Who Are the Moderate Muslims?
By Sam Harris
Ever since the atrocities of September 11th, 2001, there has been a lot of hopeful talk in the Western press about the vast majority of Muslims who are religious “moderates.” Being moderates, they necessarily repudiate the theology of Osama bin Laden and disavow terrorism. Nor would they ever dream of killing another human being over a cartoon. Where are these moderate Muslims? How many of them exist? And how can we best empower them? These are all questions of crucial importance to the future of civilization, and they are questions for which I do not have any answers. But there is another question worth asking in the meantime: How do we recognize religious moderates in the first place?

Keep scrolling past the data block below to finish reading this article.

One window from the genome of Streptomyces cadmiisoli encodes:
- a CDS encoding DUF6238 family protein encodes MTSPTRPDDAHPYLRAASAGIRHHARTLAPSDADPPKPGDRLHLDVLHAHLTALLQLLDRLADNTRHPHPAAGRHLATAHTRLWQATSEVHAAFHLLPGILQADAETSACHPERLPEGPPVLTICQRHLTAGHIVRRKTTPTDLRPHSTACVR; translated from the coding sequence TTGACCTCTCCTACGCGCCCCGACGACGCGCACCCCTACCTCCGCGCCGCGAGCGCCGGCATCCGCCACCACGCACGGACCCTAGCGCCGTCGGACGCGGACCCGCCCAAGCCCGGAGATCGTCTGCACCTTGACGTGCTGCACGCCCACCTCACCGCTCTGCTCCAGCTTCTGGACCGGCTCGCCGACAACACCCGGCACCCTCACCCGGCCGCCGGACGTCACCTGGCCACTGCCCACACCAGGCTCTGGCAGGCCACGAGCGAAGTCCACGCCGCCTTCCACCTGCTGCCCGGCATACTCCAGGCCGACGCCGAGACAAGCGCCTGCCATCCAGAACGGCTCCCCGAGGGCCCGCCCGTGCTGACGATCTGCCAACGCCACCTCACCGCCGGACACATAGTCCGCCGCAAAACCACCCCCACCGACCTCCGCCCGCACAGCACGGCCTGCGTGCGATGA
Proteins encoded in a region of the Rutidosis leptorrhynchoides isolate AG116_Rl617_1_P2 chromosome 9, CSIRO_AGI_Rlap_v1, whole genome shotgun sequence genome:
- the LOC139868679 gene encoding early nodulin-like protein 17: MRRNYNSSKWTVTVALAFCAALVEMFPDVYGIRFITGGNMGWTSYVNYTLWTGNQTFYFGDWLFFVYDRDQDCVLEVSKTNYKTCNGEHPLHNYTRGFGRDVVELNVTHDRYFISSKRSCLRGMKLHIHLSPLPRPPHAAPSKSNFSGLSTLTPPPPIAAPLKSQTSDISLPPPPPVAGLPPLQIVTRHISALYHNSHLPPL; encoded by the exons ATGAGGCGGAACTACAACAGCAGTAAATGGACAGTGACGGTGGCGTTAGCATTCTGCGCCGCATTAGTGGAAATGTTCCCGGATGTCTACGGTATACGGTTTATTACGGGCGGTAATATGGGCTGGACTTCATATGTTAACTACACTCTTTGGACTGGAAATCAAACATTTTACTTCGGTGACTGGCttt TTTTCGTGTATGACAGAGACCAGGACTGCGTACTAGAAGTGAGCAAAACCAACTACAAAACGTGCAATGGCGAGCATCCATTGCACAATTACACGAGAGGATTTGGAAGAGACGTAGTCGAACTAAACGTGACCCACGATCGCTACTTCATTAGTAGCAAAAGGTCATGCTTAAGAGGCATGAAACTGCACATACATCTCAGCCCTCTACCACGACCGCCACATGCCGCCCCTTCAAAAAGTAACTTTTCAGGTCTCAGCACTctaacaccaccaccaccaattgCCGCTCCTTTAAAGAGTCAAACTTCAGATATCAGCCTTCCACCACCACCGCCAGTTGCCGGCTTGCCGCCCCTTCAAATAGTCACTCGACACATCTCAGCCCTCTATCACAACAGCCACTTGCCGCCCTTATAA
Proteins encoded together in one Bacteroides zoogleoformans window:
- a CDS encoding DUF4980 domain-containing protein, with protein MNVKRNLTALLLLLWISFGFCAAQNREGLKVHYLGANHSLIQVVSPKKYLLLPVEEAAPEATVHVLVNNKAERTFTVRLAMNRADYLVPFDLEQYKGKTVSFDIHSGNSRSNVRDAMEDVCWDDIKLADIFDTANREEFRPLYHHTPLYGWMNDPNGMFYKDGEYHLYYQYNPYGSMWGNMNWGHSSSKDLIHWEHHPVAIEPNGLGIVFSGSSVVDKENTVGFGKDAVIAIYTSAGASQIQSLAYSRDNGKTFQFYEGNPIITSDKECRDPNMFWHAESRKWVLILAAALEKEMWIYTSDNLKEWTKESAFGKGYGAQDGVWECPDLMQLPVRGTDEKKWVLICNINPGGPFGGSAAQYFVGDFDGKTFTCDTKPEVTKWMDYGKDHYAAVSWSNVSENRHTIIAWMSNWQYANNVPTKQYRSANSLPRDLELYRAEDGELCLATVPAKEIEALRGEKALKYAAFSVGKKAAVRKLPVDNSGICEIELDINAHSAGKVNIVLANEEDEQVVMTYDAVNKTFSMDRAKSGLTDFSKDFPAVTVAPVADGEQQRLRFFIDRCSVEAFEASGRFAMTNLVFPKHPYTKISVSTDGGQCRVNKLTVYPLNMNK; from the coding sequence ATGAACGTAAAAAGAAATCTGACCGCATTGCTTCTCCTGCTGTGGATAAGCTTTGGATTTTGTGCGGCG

In May of last year, a report that a copy of the Koran had been flushed down a toilet at Guantánamo Bay sparked the largest protests that Afghanistan has seen in years. At least 16 people lost their lives. These rioters were not moderate Muslims. One sign of religious moderation is not being too sure about the divine origin of any book. Moderate Muslims, therefore, will understand that all texts and doctrines should be susceptible to criticism without fear of violent reprisal. Moderate Muslims surely realize that all books are now candidates for flushing down the toilet. Even conservative Muslims should have realized that the appropriate response to this mode of Koran desecration would have been to flush one of our books down the toilet. These rioters, therefore, were not even religious conservatives by our standards. They were religious lunatics. As are the people who have gathered by the tens of thousands in recent weeks to protest the Danish cartoons of Muhammad and to call for the literal slaughter of those who printed them.